Due to the late July rain, it became impossible to determine the exact direction Randy had gone. Around 100 rescue personnel searched 80 square miles of wilderness over the next few days. Initially, Randy’s colleagues hoped that his radio had malfunctioned as it had once before, and he had to hike to another station to pick up a replacement. However, as days passed, that probability seemed to get slimmer. Hence, National Park Services employed a special agent, Alfred De La Cruz, to investigate Randy’s disappearance.

The agent discovered Randy had been threatened twice, yet the individuals involved had strong alibis, and they were ruled out as suspects. Besides, a few of his colleagues speculated he might have left the park. But the discovery of his car parked in its usual spot and no activity in his bank accounts and credit cards also dismissed that probability. A few days into the search, George contacted Coffman and informed him Randy was depressed before the start of the 1996 season.

According to the show, Randy’s former wife, Judi Morgenson, had refused to join him in the backcountry and served him divorce papers after his affair with a fellow ranger, Lo Lyness, came to her notice. He told George that he was suicidal at times and used to lament, “You know, after all these years of being a ranger, I wonder if it’s been worth it.” On July 20, 1996, Randy had radioed George and his wife and ended his short conversation with – “I won’t be bothering you two anymore.”

Over the next few weeks, the authorities used a computer program named CASIE (Computer-Aided Search Information Exchange) and a FLIR helicopter equipped with an infrared camera to help them in the search. The backcountry rangers used sniffing dogs and came across random pieces of gear in various locations. But none of these could be positively linked to Randy. As weeks passed and the extensive search showed no results, the authorities eventually called it off. According to the show, Judi received a letter from Randy in their home in Sedona, Arizona, and found it postmarked on July 19.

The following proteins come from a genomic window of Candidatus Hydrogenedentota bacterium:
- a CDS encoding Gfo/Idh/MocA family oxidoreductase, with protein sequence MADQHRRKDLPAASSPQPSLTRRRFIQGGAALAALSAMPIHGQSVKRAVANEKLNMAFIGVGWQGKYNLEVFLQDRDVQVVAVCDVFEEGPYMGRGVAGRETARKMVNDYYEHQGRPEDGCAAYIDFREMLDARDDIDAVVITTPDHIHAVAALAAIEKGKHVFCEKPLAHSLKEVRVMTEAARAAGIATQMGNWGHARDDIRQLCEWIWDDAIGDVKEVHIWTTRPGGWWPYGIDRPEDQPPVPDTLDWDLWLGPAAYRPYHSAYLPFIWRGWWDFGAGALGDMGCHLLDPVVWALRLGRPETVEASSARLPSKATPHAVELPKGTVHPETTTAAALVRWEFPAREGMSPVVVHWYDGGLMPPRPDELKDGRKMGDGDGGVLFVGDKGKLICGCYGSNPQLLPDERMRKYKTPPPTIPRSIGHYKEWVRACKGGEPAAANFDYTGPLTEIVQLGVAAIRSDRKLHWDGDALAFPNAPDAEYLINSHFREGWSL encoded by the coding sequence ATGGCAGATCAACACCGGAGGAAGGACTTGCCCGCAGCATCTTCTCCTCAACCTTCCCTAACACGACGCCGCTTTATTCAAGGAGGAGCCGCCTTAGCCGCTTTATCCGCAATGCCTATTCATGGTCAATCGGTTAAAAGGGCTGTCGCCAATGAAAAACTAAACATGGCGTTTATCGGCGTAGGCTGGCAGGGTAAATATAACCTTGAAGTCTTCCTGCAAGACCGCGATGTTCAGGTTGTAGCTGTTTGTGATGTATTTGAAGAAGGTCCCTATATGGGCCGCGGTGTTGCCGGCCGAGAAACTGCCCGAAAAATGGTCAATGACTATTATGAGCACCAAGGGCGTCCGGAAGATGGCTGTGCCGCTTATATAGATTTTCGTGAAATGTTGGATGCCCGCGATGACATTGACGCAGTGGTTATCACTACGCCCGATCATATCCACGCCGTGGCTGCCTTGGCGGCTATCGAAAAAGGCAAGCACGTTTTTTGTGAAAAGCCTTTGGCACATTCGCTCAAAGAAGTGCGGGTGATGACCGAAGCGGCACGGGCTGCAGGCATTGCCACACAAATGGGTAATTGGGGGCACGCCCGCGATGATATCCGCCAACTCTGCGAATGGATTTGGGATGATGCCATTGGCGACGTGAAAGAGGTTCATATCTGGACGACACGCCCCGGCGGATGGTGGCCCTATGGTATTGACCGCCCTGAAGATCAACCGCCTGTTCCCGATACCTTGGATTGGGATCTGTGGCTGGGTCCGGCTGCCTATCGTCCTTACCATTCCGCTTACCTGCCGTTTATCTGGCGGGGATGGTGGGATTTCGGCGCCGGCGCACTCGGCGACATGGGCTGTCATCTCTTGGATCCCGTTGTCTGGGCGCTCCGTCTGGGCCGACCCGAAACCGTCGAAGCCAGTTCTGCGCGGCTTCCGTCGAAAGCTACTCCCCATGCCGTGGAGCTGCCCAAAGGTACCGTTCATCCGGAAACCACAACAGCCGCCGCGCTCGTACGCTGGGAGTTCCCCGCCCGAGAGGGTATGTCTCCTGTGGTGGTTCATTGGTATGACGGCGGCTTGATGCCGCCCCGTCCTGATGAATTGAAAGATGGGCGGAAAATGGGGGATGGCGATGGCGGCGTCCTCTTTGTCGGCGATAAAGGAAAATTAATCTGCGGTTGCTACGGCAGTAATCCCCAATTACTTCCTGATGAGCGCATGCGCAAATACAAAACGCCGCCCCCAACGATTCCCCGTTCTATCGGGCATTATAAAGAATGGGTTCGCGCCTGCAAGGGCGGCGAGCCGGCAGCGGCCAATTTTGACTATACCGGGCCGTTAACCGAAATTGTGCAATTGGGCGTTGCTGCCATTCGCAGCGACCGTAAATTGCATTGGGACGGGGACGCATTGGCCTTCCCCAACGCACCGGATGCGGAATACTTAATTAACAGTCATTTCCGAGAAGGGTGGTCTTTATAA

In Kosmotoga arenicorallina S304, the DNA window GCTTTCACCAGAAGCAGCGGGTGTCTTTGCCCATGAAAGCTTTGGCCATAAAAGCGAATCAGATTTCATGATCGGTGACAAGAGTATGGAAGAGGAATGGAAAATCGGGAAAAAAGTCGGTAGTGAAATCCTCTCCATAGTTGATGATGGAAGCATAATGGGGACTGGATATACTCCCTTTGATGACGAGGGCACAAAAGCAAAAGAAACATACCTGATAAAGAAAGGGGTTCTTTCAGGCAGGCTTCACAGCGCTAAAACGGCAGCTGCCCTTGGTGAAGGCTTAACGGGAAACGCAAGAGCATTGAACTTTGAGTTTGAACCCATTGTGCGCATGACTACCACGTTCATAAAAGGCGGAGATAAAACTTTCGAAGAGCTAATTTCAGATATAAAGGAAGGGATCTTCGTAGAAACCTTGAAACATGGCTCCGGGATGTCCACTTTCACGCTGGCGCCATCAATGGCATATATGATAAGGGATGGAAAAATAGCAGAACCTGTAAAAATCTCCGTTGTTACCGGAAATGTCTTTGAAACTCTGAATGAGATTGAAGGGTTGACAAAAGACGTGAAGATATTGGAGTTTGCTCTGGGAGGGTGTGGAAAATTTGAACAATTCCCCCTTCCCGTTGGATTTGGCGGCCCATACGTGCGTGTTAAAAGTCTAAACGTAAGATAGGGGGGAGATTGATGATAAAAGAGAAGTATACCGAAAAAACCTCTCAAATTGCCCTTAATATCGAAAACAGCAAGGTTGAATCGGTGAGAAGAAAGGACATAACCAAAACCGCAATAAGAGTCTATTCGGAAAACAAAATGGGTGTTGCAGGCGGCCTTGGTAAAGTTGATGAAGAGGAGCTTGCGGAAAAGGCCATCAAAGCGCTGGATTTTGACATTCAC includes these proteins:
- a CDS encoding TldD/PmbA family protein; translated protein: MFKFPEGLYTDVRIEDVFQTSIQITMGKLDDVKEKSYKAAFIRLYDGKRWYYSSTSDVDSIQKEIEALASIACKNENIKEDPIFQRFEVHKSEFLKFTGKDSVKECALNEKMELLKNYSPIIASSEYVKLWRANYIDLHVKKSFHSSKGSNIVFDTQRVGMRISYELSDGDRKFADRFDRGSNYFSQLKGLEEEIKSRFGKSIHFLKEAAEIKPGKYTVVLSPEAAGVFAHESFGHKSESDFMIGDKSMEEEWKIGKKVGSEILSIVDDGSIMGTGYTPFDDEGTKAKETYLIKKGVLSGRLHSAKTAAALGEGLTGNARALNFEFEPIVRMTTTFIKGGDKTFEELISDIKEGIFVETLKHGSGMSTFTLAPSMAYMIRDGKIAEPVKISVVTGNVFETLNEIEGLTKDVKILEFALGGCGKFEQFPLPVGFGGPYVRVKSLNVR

Sadly, Randy’s remains were found near a creek in a gorge in the Window Peak drainage in July 2001, five years after his disappearance. The area was searched, and the backcountry rangers discovered his tattered shirt, backpack, and a leg bone protruding from his boot. Retired Sierra subdistrict ranger, Alden Nash, stated Randy might have fallen through a snow bridge and broken his leg, with his body hidden beneath the ice throughout the search. The authorities did not believe any foul play was involved.

Interestingly, Eric Blehm, who wrote a book on Randy’s disappearance, believes Randy may have wanted to appear to have died on the job to ensure Judi got her $100,000 benefit from the government – a policy not honored in the case of suicide. Nevertheless, he added, “After so many years, with the bones gnawed, there’s no way to say exactly what happened.”